Bacontarian: Diggin’ on Swine!

Okay, vegetarians: you’re going to want to skip this post. We have some

Real Man (and Real Woman) stuff we’re talking about and I don’t want

you getting all woozy or getting your foo-foo all over me. Maybe you

could go rub tofu blocks all over yourself, follow it with a good cry

and then write some unbearable poetry-accompanied-by-acoustic-guitar


Are the hippies gone? Good.

Let’s talk about pork.

Better yet, let’s first look

at pork. Pictured below is the area just outside the kitchen at my

grandmother’s house in the town of San Juan, located in the province of

Batangas, Philippines. On the table is a lechon, which is a whole roast sucking pig, served with a crispy rind and sweet and sour liver dipping sauce on the side.

Photo: Lechon being served at my grandmother's house in San Juan, Batangas, Philippines.

In Balayan, another town in Batangas province, there’s the “Parada ng mga lechon“, which is basically a giant roast pig parade: people carry the spits of roasted pig around town and eat them afterwards.

Lechon is so beloved by Filipino people that we’ve even made hipster clothing about it! Check this out:

Photo: 'Lechon' baseball shirt.

Oh, dude, I am soooo getting one of those.

Graphic: Title graphic for Klingon advice columnist K'plett.

In Robert Asprin’s sci-fi humour novel Phule’s Company, the pork-lovin’

Filipinos were renowned as the best cooks and fighters on old Earth. In

the Star Trek universe, Klingon cuisine is catching on, and we all know

that they’re the ass-kickers of the Alpha Quadrant. On the Star Trek

site, you’ll find an advice column written by K’Plett, a Klingon who

until recently worked at the Klingon Embassy. He’s also a big fan of

pork. Here’s his last entry:

…allow me to express my unending gratitude to your planet for

introducing me to bacon. O, meaty ambrosia, I worship at the alter of

your salty tastiness! I have acquired replicator recipes for bacon, and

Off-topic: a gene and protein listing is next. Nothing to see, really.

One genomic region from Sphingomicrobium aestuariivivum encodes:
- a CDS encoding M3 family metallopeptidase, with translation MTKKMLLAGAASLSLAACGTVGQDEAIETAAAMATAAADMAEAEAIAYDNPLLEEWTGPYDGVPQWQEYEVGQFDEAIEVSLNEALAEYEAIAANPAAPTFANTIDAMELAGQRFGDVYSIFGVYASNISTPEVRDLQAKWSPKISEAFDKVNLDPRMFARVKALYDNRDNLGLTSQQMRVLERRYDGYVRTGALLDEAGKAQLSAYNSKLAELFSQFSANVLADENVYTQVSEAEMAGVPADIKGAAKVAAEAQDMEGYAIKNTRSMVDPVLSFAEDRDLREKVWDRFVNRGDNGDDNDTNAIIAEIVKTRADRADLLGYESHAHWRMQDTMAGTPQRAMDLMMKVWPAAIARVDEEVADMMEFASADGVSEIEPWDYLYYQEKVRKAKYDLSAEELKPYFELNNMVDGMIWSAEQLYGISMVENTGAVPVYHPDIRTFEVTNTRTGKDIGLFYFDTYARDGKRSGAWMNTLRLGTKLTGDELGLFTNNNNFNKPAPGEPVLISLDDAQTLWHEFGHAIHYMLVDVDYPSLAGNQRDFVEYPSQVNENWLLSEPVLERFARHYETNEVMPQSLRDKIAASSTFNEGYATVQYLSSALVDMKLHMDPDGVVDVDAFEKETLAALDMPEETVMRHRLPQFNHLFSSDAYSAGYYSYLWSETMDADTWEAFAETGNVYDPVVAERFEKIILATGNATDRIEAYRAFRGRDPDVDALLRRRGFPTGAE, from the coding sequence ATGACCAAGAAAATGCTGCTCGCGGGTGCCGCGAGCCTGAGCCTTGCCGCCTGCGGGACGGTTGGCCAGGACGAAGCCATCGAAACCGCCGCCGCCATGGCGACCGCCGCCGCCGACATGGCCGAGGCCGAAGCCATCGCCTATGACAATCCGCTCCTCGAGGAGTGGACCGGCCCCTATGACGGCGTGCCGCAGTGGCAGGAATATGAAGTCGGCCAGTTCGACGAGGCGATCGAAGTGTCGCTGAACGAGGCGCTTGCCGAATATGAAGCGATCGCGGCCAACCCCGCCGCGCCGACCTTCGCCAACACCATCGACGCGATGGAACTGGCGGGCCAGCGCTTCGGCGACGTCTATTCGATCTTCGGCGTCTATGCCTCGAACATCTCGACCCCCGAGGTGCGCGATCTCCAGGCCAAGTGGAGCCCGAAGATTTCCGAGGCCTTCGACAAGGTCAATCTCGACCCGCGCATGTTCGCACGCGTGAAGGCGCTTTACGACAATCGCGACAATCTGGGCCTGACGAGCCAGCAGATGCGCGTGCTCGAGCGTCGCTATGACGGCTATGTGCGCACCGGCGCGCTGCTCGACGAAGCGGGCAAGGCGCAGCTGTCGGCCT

I have also arranged for fresh bacon to be delivered to the homeworld

several times a year. It has been suggested that upon my retirement, I

should open up a bacon restaurant back home, and I am considering it,

although others have noted that such an arrangement would be akin to an

alcoholic opening up a liquor store.

As the Klingons would say: Qa’pla!

My friends who keep kosher (or halal or ital) may think that they can’t enjoy the goodness that is pork, but remember: Chinese food is safe treyf!

All of the above, however, is merely porcine preamble for the main point of this posting: allow me to direct you to, the blog for bacontarians (people who supplement “an otherwise normal diet with large amounts of pork”). Ethan “GeekCorps” Zuckerman — who happens to be the husband of one of the officiants of our wedding — is a contributor and bacontarian.

(Somebody should let Anthony at The Meatriarchy know about this site.)

Give the site a look-see and then: pig out!

6 replies on “Bacontarian: Diggin’ on Swine!”

Oh, -man-, that photo of your grandmother’s house brought back so many memories. When I was a kid, my folks’d get a pig every year. We’d keep it and feed it, etc. for a week, and then that Friday, my family’s friends would come up from Boston (and everywhere else, it seemed,) and we’d have a lechon party that would last until the wee hours of Sunday morning. I only made the foolish kid mistake of naming the pig -once-. Didn’t stop me from eating it, though. To this day, some of my fondest memories are of sitting by the fire pit late, late at night, listening to my lolo play his guitar and sing beautiful, sad love songs, while people took turns turning the spit.

–Kim (Mizzkyttie)

I’m pretty sure it’s a tradition with Spanish roots. My family has made lechon parties since I can remember. Lechon is also very well regarded in Mexico, and the carnitas evolved from it also (they’re delicious, there are maybe 2 places in Toronto where you can find them). Also, when I went to Spain we ate a delicious Lechon there.

You know, it’s nice to know that someone else has shared the Phule’s Company experience. It’s kind of a guilty pleasure–little redeeming value, but entertaining. Junk food for the soul, I guess. I’m suprised you could pull that memory out, though–I don’t remember much at all about them (except I liked the butler).

Oddly enough, the one phrase I remember most from all my sci-fi reading history of pilfering my dad’s old books is, “Bones shrugged, a curiously fluid motion.” I actually read it again a few years ago and had a chill go down my spine as I remembered. Just a weird meme or something.

I’m now feeling a strange blend of amusement and chagrin at the fact that I’ve read four out of the five books in the “Phule” series. The cook, Escrima, reminds me of my grandfather in more than a few ways. 🙂

–Kim (Mizzkyttie)

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